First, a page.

The Pittsburgh Steelers are widely regarded as one of the most consistently successful franchises in the National Football League. And as a Pittsburgh native and lifelong fan of the team, I can sum up their formula for success with a single gesture: The handshake.
It might not seem like a big deal, but this simple action has defined the franchise for nearly 100 years – from the decades when it was a perennial also-ran in professional football to its glory years of the modern era.
It’s also a gesture that I think symbolizes what leaders and managers need to embody as workforces begin spending more time together face to face in a post-covid-19 world.
For the Steelers, it began with Art Rooney, Sr., the original owner of the franchise when it joined the NFL in 1933 as the Pittsburgh Pirates. Rooney, who renamed the team the Steelers in 1940, made a habit of visiting the locker room after every game to shake the hands of the players and thank them by name for their efforts. It didn’t matter if they had won or lost, if they were at home or on the road, or if they were a star player or a backup – they all got a handshake (and sometimes a cigar) – from The Chief, as he was known.
The practice was carried on by Rooney’s son, Dan Rooney, and now by his grandson and current majority owner, Art Rooney II.
“You felt the relationship,” former offensive lineman Alan Faneca told Ray Fittipaldo of the Pittsburgh Post-Gazette shortly after Dan Rooney died in 2017. “There would be the ‘Congratulations’ or ‘We’ll get them the next time.’ But it wasn’t just in passing. It was heartfelt. There was definitely a connection between the Rooneys and the players.”
Faneca, who won a Super Bowl with the Steelers and played for two other teams during his 13-year career, said the bond between the Rooneys and the Steelers players was unique.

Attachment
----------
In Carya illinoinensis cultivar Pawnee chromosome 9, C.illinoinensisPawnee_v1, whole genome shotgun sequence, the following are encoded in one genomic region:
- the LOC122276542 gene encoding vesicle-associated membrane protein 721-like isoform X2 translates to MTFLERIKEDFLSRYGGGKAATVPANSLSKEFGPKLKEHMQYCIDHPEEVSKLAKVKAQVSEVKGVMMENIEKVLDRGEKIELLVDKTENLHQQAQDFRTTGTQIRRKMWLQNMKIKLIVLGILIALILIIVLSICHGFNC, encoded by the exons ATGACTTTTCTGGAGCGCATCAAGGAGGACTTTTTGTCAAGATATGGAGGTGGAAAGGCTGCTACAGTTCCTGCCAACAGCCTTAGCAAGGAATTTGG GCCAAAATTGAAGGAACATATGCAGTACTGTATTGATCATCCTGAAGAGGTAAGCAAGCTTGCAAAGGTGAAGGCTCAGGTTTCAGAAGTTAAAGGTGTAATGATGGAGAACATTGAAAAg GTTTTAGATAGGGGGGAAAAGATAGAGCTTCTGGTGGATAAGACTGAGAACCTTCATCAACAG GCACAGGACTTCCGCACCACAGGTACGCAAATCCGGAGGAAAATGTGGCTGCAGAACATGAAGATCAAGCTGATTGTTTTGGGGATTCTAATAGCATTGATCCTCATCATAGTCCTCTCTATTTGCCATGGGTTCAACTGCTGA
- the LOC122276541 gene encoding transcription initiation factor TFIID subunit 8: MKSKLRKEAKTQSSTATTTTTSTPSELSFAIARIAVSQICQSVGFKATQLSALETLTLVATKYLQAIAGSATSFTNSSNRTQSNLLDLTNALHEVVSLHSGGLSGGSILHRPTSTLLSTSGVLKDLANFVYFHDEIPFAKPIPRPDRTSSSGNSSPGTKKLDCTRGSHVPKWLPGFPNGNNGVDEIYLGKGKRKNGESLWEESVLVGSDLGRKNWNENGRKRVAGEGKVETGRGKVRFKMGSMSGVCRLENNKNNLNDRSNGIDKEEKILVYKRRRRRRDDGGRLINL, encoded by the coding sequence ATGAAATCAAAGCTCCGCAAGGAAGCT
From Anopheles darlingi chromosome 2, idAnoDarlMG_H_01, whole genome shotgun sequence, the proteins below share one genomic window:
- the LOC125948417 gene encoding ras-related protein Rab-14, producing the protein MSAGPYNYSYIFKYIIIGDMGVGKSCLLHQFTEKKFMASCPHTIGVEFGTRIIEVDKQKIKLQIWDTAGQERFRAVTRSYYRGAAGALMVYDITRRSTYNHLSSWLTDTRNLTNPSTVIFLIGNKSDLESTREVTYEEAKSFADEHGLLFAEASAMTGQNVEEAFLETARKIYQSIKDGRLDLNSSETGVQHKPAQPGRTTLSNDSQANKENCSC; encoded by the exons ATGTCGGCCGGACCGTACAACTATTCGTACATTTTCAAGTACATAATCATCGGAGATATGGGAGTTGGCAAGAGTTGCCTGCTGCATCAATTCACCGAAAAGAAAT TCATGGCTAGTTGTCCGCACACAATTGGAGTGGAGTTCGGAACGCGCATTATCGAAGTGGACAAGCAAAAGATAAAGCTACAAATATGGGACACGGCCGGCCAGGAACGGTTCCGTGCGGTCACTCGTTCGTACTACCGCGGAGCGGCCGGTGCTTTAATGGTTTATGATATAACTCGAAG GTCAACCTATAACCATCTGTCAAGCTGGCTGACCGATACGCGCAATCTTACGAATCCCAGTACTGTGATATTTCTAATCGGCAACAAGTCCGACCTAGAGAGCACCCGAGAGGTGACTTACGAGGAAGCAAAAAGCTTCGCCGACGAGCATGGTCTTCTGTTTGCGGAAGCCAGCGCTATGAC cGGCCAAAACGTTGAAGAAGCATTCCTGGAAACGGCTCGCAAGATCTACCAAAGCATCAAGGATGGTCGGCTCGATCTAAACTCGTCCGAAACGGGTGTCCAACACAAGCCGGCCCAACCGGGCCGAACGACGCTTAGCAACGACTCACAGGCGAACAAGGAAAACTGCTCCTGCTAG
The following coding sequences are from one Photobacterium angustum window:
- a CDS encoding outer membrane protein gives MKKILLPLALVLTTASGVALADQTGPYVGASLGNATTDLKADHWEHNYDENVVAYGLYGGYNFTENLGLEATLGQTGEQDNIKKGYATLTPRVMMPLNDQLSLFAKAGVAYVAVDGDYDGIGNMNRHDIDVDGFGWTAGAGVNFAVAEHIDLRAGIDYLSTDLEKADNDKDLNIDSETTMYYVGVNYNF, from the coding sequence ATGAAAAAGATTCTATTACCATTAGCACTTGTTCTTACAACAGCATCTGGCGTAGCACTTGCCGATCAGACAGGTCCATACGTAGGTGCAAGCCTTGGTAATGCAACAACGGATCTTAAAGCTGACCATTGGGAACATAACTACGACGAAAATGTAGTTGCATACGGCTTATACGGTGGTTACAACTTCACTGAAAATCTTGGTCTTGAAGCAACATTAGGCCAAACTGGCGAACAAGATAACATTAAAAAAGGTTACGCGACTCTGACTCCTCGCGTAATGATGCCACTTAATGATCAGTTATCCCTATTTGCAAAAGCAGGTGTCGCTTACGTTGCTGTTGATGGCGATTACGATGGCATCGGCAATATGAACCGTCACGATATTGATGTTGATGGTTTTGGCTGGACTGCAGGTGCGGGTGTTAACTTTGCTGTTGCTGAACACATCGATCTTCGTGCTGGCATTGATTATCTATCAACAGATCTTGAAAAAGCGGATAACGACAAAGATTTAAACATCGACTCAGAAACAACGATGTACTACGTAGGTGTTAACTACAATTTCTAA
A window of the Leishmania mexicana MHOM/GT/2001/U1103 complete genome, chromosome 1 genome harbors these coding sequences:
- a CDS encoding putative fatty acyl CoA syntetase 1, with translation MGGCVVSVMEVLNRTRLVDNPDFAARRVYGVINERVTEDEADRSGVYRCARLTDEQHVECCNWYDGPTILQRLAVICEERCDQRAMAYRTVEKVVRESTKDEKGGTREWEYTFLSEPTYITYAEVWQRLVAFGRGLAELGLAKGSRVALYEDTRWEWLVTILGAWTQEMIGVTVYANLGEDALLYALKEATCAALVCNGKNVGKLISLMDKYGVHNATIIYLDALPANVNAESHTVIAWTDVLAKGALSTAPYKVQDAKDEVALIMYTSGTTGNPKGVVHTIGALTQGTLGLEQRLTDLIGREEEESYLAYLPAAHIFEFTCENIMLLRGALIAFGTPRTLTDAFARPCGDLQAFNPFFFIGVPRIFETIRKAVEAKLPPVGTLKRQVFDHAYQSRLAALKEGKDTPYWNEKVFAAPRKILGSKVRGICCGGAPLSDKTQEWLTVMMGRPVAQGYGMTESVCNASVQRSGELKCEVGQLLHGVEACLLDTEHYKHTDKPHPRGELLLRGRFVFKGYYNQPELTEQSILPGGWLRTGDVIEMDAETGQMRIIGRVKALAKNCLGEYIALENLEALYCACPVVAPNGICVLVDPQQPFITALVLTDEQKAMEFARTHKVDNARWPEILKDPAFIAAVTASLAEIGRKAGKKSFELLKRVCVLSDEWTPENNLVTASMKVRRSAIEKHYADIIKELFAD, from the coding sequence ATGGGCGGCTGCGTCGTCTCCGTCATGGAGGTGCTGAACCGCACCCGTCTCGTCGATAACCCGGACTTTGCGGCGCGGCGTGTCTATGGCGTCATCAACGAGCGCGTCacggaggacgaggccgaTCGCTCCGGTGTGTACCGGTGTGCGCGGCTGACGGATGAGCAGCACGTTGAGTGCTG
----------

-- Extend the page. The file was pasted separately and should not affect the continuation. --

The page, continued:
“That bond is a big part of why the Steelers have been so good,” he said. “And that bond is represented in so many other levels in the organization.”
The handshake is just one expression of the Rooneys’ genuine interest in and appreciation for the people who work for the Steelers. Art Sr., and Dan set a standard for Art II and everyone else on the management team. Unlike many NFL owners, they typically flew on the team plane rather than a private jet, ate lunch in the team cafeteria, watched practices, and made themselves available to players and other team personal on a regular basis.
They were present, but in ways that had a positive impact on who the team hired for key roles and for how coaches and management treated each other and everyone around them – like family.
It’s a management approach that has played a significant role in why the Steelers have had only three head coaches since 1969, why the franchise has won six Super Bowl titles, why the franchise has led the way in giving opportunities to minorities, why the Rooney Rule that promotes diversity hires is named for Dan Rooney, and why the NFL’s sportsmanship award is named for Art Rooney, Sr.
And it all goes back to a sincere handshake.
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For most of the last two years, Covid-19 has made handshakes about as rare as a Democrat at a Trump-owned hotel. But that’s changing, with handshakes that is. I was at board meetings recently for two companies that were shifting their policies to require most workers to come to the office at least three days a week. Many other companies are working to find the right balance for in-person and remote work.
The consensus, as far as I can tell, is that leaders and workers all realize that there are advantages to working remotely and that people want and appreciate flexibility, but that there’s also value in working together in person.
Relationships are the foundation of every organization’s culture, and relationships take time and effort. There’s only so much that can be done on a Zoom call before formality or boredom sets in. A regular handshake (or even a fist bump), an occasional lunch together, an impromptu conversation in the break room – those are the mortar that make a solid championship foundation. The sooner we can add that back to the mix, the better.